Project Verona is supposed to close off memory space from being abused by malware. Verona is a city in Italy which is much like Venice, only there is no water in the streets – which is why its gondoliers all suffer from sprained wrists.
Microsoft's Project Verona could turn out to be just an experiment that leads nowhere, but the company has progressed far enough to have detailed some of its ideas through the UK-based non-profit Knowledge Transfer Network.
Matthew Parkinson, a Microsoft researcher from the Cambridge Computer Lab in the UK who's dedicated to "investigating memory management for managed programming languages", gave a talk last week focusing on what the company is doing to address these memory issues.
Parkinson talked about the work Microsoft has done with its Memory Garbage Collector (MemGC), for Internet Explorer (IE) and Edge. MemGC addressed vulnerabilities in the standard browser feature known as a Document Object Model (DOM), a representation of the data used by browsers to interpret web pages.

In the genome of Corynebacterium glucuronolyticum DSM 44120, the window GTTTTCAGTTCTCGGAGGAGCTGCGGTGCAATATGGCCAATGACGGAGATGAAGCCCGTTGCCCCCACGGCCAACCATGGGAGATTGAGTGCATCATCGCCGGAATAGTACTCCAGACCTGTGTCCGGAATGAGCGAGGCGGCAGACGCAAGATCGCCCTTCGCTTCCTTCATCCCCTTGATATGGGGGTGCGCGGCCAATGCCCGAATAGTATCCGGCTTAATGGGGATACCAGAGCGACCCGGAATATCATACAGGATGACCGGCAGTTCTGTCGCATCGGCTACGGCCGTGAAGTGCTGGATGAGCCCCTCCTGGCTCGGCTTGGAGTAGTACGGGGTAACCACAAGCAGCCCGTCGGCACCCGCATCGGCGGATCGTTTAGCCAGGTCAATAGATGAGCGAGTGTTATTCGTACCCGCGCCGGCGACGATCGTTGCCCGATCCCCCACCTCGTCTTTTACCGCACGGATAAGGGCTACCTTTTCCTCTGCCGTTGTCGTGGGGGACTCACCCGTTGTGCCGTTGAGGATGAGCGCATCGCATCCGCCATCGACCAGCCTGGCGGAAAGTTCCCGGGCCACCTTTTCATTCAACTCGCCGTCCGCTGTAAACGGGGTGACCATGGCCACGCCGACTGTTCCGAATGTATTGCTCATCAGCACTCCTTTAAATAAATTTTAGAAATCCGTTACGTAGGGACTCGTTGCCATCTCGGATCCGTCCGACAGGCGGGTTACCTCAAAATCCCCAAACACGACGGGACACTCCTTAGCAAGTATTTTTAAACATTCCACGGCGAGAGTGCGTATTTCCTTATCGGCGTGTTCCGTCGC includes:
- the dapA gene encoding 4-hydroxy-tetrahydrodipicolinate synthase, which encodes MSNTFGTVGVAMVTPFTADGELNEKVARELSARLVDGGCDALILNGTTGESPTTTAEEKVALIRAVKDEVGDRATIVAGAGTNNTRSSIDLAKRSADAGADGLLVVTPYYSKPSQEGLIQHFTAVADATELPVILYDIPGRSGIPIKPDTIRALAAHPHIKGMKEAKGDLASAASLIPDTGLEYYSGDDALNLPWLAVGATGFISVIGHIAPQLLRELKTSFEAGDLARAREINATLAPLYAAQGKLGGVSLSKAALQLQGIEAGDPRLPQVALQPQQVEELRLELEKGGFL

The other class of bugs Microsoft is working on to address relates to uninitialized memory in a way that also doesn't kill performance.
Parkinson said Microsoft is rewriting some "targeted" components in Rust. His talk focused on language design and compartmentalization. "If we want compartments, and to carve up the legacy bits of our code so [attackers'] exploit code can't get out, what do we need in the language design that can help with that?" This is Project Verona and Parkinson said it was the first time he'd discussed the project, which will be made open source "soon." It is a new language for what Microsoft is calling "safe infrastructure programming."
Vole's challenge for Microsoft is dealing with the 'application spectrum,' which spans from C# for desktop apps through to C and C# for Exchange, ASP.NET, Azure, and device drivers, to deep Windows components like memory management and boot loaders and the Windows kernel hardware abstraction layer (HAL).
"The ownership model in Verona is based on groups of objects, not like in Rust where it's based on a single object," said Parkinson.
"In C++ you get pointers and it's based on objects and it's pretty much per object. But that isn't how I think about data and grammar. I think about a data structure as a collection of objects. And that collection of objects as a lifetime. So by taking ownership at the level of ownership of objects, then we get much closer to the level of abstraction that people are using and it gives us the ability to build data structures without going outside of safety."